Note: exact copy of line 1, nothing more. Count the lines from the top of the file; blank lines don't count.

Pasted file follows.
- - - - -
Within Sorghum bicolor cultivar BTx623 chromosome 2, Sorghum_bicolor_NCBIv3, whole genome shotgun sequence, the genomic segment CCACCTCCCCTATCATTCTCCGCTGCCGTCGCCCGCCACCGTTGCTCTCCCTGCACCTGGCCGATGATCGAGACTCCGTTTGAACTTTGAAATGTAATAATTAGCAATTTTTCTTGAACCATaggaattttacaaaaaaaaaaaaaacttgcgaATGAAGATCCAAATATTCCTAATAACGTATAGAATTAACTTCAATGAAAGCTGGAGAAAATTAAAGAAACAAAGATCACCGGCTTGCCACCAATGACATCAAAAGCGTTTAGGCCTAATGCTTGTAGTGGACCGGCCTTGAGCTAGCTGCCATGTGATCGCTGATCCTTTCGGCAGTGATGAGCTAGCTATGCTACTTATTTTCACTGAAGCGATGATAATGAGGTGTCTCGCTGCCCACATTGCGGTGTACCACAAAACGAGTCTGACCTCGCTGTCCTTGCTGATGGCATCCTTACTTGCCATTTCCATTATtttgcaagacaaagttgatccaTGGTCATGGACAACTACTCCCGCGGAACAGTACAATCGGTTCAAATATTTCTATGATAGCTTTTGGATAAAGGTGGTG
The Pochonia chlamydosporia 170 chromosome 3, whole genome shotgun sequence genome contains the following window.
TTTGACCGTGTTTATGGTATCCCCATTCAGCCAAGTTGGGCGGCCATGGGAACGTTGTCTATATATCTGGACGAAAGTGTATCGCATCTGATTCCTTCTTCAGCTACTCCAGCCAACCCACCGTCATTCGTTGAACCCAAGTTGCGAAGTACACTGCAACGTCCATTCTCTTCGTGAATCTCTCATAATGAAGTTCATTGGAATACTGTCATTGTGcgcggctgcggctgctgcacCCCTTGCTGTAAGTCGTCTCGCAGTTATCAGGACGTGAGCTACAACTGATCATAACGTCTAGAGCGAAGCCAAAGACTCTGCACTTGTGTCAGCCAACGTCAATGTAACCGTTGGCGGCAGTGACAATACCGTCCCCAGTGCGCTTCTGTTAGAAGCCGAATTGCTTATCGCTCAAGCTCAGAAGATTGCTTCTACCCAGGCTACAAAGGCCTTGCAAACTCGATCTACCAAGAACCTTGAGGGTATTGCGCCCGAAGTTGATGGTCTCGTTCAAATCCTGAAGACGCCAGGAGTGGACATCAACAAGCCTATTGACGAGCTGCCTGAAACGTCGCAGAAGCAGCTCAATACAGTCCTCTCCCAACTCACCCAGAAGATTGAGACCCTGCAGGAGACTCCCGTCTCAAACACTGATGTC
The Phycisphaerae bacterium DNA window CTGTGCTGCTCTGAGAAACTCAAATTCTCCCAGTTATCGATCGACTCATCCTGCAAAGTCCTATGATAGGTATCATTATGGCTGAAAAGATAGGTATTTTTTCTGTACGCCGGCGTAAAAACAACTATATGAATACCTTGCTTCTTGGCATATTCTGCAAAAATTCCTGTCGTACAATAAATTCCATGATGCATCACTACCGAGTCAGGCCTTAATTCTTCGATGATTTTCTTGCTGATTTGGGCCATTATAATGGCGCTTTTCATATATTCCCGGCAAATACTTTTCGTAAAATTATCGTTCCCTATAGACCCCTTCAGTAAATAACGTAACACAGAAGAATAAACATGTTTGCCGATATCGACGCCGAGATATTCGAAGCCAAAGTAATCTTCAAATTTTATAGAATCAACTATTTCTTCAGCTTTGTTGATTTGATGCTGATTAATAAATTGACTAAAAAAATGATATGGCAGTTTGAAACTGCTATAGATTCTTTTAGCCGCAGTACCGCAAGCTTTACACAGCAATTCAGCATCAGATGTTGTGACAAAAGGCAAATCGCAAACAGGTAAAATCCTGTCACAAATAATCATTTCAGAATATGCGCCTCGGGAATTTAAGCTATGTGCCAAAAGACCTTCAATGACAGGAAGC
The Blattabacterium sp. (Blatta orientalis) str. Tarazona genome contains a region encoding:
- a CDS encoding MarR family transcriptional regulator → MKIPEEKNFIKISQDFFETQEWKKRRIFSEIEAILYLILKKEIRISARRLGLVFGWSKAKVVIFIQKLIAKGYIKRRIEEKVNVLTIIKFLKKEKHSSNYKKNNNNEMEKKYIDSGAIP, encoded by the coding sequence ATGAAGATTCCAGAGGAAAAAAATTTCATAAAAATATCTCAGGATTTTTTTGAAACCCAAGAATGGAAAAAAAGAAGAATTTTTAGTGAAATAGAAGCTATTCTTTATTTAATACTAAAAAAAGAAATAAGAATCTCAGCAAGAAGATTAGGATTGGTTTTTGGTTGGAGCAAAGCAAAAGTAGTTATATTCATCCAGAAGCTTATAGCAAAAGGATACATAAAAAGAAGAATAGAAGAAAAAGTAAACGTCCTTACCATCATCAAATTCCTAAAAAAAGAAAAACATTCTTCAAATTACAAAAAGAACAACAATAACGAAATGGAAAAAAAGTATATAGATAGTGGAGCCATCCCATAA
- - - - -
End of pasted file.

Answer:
Within Sorghum bicolor cultivar BTx623 chromosome 2, Sorghum_bicolor_NCBIv3, whole genome shotgun sequence, the genomic segment CCACCTCCCCTATCATTCTCCGCTGCCGTCGCCCGCCACCGTTGCTCTCCCTGCACCTGGCCGATGATCGAGACTCCGTTTGAACTTTGAAATGTAATAATTAGCAATTTTTCTTGAACCATaggaattttacaaaaaaaaaaaaaacttgcgaATGAAGATCCAAATATTCCTAATAACGTATAGAATTAACTTCAATGAAAGCTGGAGAAAATTAAAGAAACAAAGATCACCGGCTTGCCACCAATGACATCAAAAGCGTTTAGGCCTAATGCTTGTAGTGGACCGGCCTTGAGCTAGCTGCCATGTGATCGCTGATCCTTTCGGCAGTGATGAGCTAGCTATGCTACTTATTTTCACTGAAGCGATGATAATGAGGTGTCTCGCTGCCCACATTGCGGTGTACCACAAAACGAGTCTGACCTCGCTGTCCTTGCTGATGGCATCCTTACTTGCCATTTCCATTATtttgcaagacaaagttgatccaTGGTCATGGACAACTACTCCCGCGGAACAGTACAATCGGTTCAAATATTTCTATGATAGCTTTTGGATAAAGGTGGTG